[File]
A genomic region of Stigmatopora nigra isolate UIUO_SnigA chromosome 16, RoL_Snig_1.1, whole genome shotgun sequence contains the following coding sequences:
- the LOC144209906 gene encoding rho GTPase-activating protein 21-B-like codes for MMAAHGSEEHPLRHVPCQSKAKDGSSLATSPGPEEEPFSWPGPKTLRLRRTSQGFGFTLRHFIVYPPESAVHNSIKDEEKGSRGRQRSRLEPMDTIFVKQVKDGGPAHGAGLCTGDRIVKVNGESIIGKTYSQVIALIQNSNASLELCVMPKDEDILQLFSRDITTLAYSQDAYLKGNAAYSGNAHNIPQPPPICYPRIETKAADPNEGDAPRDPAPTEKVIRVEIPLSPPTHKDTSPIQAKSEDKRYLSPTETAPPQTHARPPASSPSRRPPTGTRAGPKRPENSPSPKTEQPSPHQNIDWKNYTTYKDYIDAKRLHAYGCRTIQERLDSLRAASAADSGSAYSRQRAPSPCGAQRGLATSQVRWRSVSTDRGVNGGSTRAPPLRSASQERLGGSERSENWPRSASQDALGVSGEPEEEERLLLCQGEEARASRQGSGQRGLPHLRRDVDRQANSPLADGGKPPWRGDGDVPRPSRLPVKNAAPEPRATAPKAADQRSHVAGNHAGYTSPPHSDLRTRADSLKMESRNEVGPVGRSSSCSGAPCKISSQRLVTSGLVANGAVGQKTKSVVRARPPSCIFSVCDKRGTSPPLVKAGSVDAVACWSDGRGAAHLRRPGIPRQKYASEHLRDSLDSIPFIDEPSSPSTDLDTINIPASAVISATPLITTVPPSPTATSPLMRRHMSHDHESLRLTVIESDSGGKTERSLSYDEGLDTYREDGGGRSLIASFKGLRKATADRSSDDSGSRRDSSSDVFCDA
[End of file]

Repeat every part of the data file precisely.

A genomic region of Stigmatopora nigra isolate UIUO_SnigA chromosome 16, RoL_Snig_1.1, whole genome shotgun sequence contains the following coding sequences:
- the LOC144209906 gene encoding rho GTPase-activating protein 21-B-like codes for MMAAHGSEEHPLRHVPCQSKAKDGSSLATSPGPEEEPFSWPGPKTLRLRRTSQGFGFTLRHFIVYPPESAVHNSIKDEEKGSRGRQRSRLEPMDTIFVKQVKDGGPAHGAGLCTGDRIVKVNGESIIGKTYSQVIALIQNSNASLELCVMPKDEDILQLFSRDITTLAYSQDAYLKGNAAYSGNAHNIPQPPPICYPRIETKAADPNEGDAPRDPAPTEKVIRVEIPLSPPTHKDTSPIQAKSEDKRYLSPTETAPPQTHARPPASSPSRRPPTGTRAGPKRPENSPSPKTEQPSPHQNIDWKNYTTYKDYIDAKRLHAYGCRTIQERLDSLRAASAADSGSAYSRQRAPSPCGAQRGLATSQVRWRSVSTDRGVNGGSTRAPPLRSASQERLGGSERSENWPRSASQDALGVSGEPEEEERLLLCQGEEARASRQGSGQRGLPHLRRDVDRQANSPLADGGKPPWRGDGDVPRPSRLPVKNAAPEPRATAPKAADQRSHVAGNHAGYTSPPHSDLRTRADSLKMESRNEVGPVGRSSSCSGAPCKISSQRLVTSGLVANGAVGQKTKSVVRARPPSCIFSVCDKRGTSPPLVKAGSVDAVACWSDGRGAAHLRRPGIPRQKYASEHLRDSLDSIPFIDEPSSPSTDLDTINIPASAVISATPLITTVPPSPTATSPLMRRHMSHDHESLRLTVIESDSGGKTERSLSYDEGLDTYREDGGGRSLIASFKGLRKATADRSSDDSGSRRDSSSDVFCDA